Legal, Commercial, Medical, Ethical and Environmental Aspects of Granting Patents for Biotechnological Innovations

Saeed Daryaee Bajhdad Abadi, Mohammad Hossain Ramazani Ghavam Abadi, Seyed Ghasem Zamani, Mehrzad Kiani

Abstract


Biotechnology has many applications in environment (clean up or prevent its degradation), agriculture (increased efficiency and productivity), medical (new methods of treatment or new drugs) and various industries, including Oil industry (elimination of oil pollution), textile products (increasing the quality of textiles) and food industry (raising the quantity and quality of food). But there are also concerns relating to some unknown aspects, effects and consequence of biotechnology in a way that the long-term effects are not so clear on human health or on the environment in the agriculture and in the food industry on the health of consumers. For example, gene therapy and genetic drugs, can cause some genetic complications or biotechnological product may cause growth of useless or harmful like weeds resistant to pesticides and even pollute the environment by disrupting the function in agriculture. Of course to address this concern, there are some principles such as biological safety and the necessity assess the risks arising from the use of this product, and prudent use of these innovations on the domestic and international level. Ethical considerations and objections have been raised by the moralists in terms of loss of intrinsic value of life due to manipulate by biotechnology or threaten the dignity of living creatures with dominance and monopoly over them. These considerations will be strongly when we are confronted with the fact that the granting of monopoly to biotechnology can lead to the misuse of this knowledge against humans and other organisms. Of course, there are ways to prevent or address these abuses, including the abolition of the patent or parallel import of product or granting licenses to others. In addition, human rights lovers also believe that the granting of monopoly and patent to the achievements of this science is In some cases contrary to human rights So have objected to it. Like threaten the right to health and healthy food (in terms of risk to human health resulting from biotechnology. Threaten the right to work (due to market monopolization by big companies and unemployment and the gradual elimination of small farmers) and threaten the right to a healthy environment (due to possible adverse effects on the environment and biodiversity). Of course, these concerns can be reduced by international regulations such as the Cartagena Protocol on Biosafety. Another challenge is on how to prove damages resulting from biotech crops to the environment, people and their property and also proving the causal relationship between the biotech and damage is difficult because their harmful and unknown effects usually becomes apparent in long-term and this makes it hard to prove a causality relationship. Also in such damages, the best way of compensation (i.e. restore the former state) is difficult or impossible. Because the reproducibility of biotechnology can reduce the ability to control on extent of damage and the harmful effects. However, concerns have been reduced slightly by stipulating strict liability for the damage in international regulations.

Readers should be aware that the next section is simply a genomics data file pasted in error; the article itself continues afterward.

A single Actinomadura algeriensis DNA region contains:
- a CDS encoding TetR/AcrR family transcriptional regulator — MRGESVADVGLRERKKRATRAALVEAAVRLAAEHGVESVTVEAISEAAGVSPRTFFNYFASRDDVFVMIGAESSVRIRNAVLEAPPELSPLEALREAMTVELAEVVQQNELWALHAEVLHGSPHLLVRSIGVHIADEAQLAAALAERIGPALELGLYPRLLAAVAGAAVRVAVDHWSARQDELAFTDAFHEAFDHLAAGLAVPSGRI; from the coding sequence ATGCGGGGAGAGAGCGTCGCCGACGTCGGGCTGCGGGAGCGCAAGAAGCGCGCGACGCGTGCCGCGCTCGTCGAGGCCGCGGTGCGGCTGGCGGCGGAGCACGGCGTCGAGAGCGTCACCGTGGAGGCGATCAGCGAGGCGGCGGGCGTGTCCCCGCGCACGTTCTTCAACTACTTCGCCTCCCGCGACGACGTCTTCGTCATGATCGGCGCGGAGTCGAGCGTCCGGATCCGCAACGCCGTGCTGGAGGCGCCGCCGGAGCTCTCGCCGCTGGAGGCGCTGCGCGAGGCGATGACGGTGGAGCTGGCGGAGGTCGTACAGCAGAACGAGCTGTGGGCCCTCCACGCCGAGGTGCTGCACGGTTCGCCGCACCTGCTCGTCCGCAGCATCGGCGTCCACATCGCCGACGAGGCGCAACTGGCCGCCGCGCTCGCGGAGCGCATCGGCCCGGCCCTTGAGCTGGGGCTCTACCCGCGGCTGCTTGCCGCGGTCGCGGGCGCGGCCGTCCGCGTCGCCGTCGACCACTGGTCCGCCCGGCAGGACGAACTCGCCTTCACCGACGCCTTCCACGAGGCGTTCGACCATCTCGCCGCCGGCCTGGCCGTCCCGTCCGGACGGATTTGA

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DOI: https://doi.org/10.5539/jpl.v10n1p62

Copyright (c) 2016 Saeed Daryaee Bajhdad Abadi, Mohammad Hossain Ramazani Ghavam Abadi, Seyed Ghasem Zamani, Mehrzad Kiani

License URL: http://creativecommons.org/licenses/by/4.0

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